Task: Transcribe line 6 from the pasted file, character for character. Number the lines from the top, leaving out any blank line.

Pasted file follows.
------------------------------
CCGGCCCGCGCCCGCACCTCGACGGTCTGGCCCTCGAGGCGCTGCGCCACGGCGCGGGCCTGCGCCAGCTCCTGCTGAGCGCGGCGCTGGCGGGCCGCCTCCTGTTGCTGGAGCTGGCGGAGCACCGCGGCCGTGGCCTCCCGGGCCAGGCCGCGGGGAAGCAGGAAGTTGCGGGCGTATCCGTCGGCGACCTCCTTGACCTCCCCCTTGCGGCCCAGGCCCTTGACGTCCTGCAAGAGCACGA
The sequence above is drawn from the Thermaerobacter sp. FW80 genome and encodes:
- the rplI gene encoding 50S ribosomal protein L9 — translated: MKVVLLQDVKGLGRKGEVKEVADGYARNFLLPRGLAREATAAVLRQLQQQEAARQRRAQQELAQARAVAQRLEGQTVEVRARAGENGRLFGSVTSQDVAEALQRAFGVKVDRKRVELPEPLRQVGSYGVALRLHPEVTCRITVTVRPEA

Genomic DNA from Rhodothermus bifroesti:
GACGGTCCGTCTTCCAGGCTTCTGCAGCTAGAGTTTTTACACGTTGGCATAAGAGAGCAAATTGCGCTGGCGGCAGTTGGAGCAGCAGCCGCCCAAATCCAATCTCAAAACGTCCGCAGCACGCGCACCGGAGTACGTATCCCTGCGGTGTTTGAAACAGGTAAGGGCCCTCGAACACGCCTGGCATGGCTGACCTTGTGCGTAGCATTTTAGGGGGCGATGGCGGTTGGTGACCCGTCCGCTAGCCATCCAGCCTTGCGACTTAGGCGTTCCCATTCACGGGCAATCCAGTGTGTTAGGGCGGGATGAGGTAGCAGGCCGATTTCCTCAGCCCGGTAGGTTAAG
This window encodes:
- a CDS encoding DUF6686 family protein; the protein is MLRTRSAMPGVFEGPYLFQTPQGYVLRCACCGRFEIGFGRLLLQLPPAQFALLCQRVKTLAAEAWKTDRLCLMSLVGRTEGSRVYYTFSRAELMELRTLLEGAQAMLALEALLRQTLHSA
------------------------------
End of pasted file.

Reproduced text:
This window encodes: